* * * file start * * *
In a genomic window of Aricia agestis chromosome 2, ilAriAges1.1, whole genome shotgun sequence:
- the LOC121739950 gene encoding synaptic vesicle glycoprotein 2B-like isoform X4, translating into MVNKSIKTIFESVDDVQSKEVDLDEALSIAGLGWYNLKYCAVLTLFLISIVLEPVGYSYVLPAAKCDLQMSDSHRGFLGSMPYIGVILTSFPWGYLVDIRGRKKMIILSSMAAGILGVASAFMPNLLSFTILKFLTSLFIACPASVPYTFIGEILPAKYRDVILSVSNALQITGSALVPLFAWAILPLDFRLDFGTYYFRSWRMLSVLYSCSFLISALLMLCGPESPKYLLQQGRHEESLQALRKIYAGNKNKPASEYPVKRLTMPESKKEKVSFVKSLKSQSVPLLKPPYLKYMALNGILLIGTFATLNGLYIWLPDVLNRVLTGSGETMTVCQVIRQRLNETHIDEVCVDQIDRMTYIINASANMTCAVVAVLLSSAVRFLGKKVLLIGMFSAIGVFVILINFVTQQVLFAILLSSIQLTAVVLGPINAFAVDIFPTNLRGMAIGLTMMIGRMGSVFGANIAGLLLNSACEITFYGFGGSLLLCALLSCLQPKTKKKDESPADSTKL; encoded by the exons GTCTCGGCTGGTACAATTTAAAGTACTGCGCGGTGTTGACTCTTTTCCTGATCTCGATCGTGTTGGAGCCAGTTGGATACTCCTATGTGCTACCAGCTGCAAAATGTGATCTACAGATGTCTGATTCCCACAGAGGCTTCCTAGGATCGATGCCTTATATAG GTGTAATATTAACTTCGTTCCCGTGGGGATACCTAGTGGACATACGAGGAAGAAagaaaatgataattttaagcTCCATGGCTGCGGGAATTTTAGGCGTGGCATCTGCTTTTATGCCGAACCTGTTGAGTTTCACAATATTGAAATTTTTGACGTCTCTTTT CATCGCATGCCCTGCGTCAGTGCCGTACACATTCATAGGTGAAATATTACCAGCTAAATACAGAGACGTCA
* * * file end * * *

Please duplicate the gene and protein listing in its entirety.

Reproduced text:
In a genomic window of Aricia agestis chromosome 2, ilAriAges1.1, whole genome shotgun sequence:
- the LOC121739950 gene encoding synaptic vesicle glycoprotein 2B-like isoform X4, translating into MVNKSIKTIFESVDDVQSKEVDLDEALSIAGLGWYNLKYCAVLTLFLISIVLEPVGYSYVLPAAKCDLQMSDSHRGFLGSMPYIGVILTSFPWGYLVDIRGRKKMIILSSMAAGILGVASAFMPNLLSFTILKFLTSLFIACPASVPYTFIGEILPAKYRDVILSVSNALQITGSALVPLFAWAILPLDFRLDFGTYYFRSWRMLSVLYSCSFLISALLMLCGPESPKYLLQQGRHEESLQALRKIYAGNKNKPASEYPVKRLTMPESKKEKVSFVKSLKSQSVPLLKPPYLKYMALNGILLIGTFATLNGLYIWLPDVLNRVLTGSGETMTVCQVIRQRLNETHIDEVCVDQIDRMTYIINASANMTCAVVAVLLSSAVRFLGKKVLLIGMFSAIGVFVILINFVTQQVLFAILLSSIQLTAVVLGPINAFAVDIFPTNLRGMAIGLTMMIGRMGSVFGANIAGLLLNSACEITFYGFGGSLLLCALLSCLQPKTKKKDESPADSTKL; encoded by the exons GTCTCGGCTGGTACAATTTAAAGTACTGCGCGGTGTTGACTCTTTTCCTGATCTCGATCGTGTTGGAGCCAGTTGGATACTCCTATGTGCTACCAGCTGCAAAATGTGATCTACAGATGTCTGATTCCCACAGAGGCTTCCTAGGATCGATGCCTTATATAG GTGTAATATTAACTTCGTTCCCGTGGGGATACCTAGTGGACATACGAGGAAGAAagaaaatgataattttaagcTCCATGGCTGCGGGAATTTTAGGCGTGGCATCTGCTTTTATGCCGAACCTGTTGAGTTTCACAATATTGAAATTTTTGACGTCTCTTTT CATCGCATGCCCTGCGTCAGTGCCGTACACATTCATAGGTGAAATATTACCAGCTAAATACAGAGACGTCA